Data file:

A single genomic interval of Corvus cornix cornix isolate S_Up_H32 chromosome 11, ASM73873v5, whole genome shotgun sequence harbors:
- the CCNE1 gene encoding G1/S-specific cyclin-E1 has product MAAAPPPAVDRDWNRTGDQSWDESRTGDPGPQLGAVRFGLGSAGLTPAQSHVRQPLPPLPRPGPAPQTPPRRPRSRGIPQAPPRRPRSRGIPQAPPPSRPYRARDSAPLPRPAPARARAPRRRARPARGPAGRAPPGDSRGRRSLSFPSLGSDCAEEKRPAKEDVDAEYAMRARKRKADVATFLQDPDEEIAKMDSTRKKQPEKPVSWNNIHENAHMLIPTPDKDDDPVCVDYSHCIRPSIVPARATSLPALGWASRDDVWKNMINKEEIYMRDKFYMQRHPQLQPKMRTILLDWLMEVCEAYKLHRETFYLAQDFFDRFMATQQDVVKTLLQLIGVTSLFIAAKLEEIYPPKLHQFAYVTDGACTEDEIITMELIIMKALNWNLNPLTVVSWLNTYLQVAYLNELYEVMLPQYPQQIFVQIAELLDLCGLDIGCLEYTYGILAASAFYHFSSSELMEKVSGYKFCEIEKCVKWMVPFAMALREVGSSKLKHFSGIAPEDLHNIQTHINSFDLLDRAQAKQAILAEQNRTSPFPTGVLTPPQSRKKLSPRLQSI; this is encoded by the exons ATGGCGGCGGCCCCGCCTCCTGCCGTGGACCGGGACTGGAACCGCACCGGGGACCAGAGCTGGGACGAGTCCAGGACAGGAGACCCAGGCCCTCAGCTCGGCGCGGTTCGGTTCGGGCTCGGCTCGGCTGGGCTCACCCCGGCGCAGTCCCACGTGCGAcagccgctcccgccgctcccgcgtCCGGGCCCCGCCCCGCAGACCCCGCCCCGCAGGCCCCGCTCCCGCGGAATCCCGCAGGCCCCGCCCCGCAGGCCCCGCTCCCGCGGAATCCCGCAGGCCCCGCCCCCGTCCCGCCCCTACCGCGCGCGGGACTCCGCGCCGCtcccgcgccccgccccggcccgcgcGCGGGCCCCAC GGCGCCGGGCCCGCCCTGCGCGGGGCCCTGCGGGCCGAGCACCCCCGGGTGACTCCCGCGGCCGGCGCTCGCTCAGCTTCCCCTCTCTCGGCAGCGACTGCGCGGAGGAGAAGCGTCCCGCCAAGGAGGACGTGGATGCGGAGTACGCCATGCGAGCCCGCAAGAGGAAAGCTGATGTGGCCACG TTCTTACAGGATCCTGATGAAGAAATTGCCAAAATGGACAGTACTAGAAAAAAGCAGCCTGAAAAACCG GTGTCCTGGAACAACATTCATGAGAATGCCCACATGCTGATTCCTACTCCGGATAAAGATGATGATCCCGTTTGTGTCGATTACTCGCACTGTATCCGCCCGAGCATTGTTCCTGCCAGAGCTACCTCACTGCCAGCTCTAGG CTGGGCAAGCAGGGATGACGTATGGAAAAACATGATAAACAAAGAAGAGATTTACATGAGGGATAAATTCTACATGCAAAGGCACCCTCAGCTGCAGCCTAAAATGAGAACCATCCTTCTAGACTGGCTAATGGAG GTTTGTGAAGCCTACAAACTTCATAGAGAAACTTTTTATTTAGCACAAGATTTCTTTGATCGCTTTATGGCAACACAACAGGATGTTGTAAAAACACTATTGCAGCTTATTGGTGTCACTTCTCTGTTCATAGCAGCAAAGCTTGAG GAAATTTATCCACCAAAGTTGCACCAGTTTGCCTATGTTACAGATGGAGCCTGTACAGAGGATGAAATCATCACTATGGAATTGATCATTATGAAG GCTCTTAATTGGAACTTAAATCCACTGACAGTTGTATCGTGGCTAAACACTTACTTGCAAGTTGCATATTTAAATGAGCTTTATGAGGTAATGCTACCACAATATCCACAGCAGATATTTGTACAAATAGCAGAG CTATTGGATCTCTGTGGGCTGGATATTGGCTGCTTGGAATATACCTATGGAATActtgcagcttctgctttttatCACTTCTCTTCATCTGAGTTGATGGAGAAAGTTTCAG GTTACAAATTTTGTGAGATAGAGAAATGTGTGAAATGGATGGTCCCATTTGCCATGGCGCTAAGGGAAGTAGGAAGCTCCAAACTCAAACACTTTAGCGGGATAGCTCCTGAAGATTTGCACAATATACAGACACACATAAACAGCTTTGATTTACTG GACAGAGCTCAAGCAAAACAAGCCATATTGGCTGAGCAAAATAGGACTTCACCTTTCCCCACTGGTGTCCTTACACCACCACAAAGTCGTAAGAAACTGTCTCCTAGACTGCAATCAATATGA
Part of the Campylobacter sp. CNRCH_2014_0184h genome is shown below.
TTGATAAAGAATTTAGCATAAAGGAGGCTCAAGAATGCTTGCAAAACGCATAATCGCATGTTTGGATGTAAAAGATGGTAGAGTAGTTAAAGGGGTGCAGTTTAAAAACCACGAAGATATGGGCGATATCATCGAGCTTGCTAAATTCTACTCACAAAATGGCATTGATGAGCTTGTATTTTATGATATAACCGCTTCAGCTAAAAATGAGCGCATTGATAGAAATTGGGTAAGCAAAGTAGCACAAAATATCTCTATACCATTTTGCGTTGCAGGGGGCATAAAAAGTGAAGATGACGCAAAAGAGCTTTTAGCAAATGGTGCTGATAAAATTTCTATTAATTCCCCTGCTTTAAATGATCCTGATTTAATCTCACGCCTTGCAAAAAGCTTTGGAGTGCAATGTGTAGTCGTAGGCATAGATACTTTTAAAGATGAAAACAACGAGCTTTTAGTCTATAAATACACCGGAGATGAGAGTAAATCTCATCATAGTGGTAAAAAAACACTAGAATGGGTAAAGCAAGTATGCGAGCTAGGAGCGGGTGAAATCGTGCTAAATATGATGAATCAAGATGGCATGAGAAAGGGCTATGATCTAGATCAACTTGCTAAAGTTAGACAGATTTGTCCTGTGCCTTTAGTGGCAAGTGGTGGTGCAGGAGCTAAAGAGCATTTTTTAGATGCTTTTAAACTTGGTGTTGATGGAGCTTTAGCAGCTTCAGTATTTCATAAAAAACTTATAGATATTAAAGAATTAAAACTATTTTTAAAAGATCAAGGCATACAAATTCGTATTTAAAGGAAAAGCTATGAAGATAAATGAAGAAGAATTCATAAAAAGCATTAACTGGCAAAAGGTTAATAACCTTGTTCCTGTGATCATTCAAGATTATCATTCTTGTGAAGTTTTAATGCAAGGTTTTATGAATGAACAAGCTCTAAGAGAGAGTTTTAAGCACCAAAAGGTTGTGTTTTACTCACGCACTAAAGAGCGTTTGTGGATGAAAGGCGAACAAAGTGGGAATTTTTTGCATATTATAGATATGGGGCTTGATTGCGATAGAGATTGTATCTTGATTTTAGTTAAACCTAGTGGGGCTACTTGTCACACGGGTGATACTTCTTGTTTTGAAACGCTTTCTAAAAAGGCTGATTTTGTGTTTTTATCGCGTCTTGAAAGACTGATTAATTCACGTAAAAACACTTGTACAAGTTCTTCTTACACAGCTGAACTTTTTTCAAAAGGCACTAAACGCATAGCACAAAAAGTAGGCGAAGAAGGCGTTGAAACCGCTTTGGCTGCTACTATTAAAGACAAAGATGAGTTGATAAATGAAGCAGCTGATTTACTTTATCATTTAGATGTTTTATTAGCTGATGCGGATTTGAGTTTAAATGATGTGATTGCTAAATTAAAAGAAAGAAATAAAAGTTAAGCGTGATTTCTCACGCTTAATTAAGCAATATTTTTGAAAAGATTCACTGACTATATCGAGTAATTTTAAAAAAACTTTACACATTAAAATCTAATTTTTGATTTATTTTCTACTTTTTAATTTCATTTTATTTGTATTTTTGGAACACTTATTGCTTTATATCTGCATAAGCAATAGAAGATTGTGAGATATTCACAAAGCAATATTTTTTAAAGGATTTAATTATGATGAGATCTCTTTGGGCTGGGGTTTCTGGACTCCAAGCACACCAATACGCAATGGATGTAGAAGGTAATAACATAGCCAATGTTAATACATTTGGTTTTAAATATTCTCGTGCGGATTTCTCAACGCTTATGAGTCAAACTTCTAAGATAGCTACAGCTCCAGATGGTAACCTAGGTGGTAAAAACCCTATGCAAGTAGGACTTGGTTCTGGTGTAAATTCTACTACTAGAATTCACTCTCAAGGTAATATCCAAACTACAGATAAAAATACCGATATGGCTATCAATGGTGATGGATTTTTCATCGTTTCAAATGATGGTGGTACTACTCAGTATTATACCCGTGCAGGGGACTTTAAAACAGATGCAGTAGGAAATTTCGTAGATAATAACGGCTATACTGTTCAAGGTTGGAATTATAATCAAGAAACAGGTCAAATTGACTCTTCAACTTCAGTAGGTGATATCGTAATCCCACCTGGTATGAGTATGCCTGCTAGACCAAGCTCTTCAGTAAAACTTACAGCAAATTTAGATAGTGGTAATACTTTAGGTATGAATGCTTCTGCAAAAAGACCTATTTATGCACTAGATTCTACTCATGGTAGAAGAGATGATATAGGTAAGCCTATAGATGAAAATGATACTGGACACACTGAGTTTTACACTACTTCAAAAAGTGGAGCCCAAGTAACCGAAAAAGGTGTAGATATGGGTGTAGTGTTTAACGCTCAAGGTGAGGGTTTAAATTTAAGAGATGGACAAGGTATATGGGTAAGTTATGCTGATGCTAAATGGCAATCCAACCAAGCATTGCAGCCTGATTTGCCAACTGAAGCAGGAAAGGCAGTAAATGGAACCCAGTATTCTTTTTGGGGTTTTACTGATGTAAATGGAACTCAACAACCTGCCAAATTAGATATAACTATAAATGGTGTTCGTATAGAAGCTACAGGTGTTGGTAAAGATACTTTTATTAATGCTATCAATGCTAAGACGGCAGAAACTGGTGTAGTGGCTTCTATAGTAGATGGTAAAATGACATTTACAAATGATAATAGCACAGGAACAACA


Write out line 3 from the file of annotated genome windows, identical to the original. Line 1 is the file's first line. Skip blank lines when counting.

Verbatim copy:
Part of the Campylobacter sp. CNRCH_2014_0184h genome is shown below.